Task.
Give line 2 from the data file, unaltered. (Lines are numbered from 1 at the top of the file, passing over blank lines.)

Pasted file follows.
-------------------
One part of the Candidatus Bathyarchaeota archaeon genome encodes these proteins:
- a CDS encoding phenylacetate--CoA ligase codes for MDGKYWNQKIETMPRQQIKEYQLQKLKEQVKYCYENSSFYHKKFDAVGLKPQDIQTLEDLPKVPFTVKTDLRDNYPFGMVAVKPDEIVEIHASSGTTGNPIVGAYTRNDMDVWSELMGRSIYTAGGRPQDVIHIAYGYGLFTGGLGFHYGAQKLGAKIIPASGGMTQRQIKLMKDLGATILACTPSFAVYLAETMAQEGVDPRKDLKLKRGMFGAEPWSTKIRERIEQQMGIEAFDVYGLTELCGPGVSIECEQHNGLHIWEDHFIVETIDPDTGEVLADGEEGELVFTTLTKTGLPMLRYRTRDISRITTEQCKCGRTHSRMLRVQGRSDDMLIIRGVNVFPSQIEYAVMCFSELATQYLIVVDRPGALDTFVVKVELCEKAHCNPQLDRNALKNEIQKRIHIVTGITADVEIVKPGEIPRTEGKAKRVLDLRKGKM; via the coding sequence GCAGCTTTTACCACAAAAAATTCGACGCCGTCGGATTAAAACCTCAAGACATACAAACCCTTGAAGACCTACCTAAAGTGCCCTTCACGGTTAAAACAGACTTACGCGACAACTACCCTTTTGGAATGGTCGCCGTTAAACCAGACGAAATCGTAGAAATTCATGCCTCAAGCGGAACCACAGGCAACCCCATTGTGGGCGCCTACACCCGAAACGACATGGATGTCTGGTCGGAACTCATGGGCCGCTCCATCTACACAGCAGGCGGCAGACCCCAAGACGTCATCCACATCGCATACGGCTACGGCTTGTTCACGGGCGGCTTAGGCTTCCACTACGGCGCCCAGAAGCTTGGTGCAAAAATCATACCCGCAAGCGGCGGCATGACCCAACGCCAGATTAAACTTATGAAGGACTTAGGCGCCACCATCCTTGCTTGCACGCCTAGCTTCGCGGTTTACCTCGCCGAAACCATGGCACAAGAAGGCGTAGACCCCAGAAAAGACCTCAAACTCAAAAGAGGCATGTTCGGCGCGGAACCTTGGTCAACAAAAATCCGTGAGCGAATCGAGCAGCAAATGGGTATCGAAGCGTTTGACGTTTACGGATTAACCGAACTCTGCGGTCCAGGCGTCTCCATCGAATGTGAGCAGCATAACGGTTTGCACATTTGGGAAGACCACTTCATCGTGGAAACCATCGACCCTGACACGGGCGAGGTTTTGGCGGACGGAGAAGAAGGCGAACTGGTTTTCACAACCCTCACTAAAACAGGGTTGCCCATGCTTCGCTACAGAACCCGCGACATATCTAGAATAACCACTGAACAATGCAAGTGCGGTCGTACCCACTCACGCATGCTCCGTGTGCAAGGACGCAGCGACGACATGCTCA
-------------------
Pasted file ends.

- a CDS encoding phenylacetate--CoA ligase codes for MDGKYWNQKIETMPRQQIKEYQLQKLKEQVKYCYENSSFYHKKFDAVGLKPQDIQTLEDLPKVPFTVKTDLRDNYPFGMVAVKPDEIVEIHASSGTTGNPIVGAYTRNDMDVWSELMGRSIYTAGGRPQDVIHIAYGYGLFTGGLGFHYGAQKLGAKIIPASGGMTQRQIKLMKDLGATILACTPSFAVYLAETMAQEGVDPRKDLKLKRGMFGAEPWSTKIRERIEQQMGIEAFDVYGLTELCGPGVSIECEQHNGLHIWEDHFIVETIDPDTGEVLADGEEGELVFTTLTKTGLPMLRYRTRDISRITTEQCKCGRTHSRMLRVQGRSDDMLIIRGVNVFPSQIEYAVMCFSELATQYLIVVDRPGALDTFVVKVELCEKAHCNPQLDRNALKNEIQKRIHIVTGITADVEIVKPGEIPRTEGKAKRVLDLRKGKM; via the coding sequence GCAGCTTTTACCACAAAAAATTCGACGCCGTCGGATTAAAACCTCAAGACATACAAACCCTTGAAGACCTACCTAAAGTGCCCTTCACGGTTAAAACAGACTTACGCGACAACTACCCTTTTGGAATGGTCGCCGTTAAACCAGACGAAATCGTAGAAATTCATGCCTCAAGCGGAACCACAGGCAACCCCATTGTGGGCGCCTACACCCGAAACGACATGGATGTCTGGTCGGAACTCATGGGCCGCTCCATCTACACAGCAGGCGGCAGACCCCAAGACGTCATCCACATCGCATACGGCTACGGCTTGTTCACGGGCGGCTTAGGCTTCCACTACGGCGCCCAGAAGCTTGGTGCAAAAATCATACCCGCAAGCGGCGGCATGACCCAACGCCAGATTAAACTTATGAAGGACTTAGGCGCCACCATCCTTGCTTGCACGCCTAGCTTCGCGGTTTACCTCGCCGAAACCATGGCACAAGAAGGCGTAGACCCCAGAAAAGACCTCAAACTCAAAAGAGGCATGTTCGGCGCGGAACCTTGGTCAACAAAAATCCGTGAGCGAATCGAGCAGCAAATGGGTATCGAAGCGTTTGACGTTTACGGATTAACCGAACTCTGCGGTCCAGGCGTCTCCATCGAATGTGAGCAGCATAACGGTTTGCACATTTGGGAAGACCACTTCATCGTGGAAACCATCGACCCTGACACGGGCGAGGTTTTGGCGGACGGAGAAGAAGGCGAACTGGTTTTCACAACCCTCACTAAAACAGGGTTGCCCATGCTTCGCTACAGAACCCGCGACATATCTAGAATAACCACTGAACAATGCAAGTGCGGTCGTACCCACTCACGCATGCTCCGTGTGCAAGGACGCAGCGACGACATGCTCA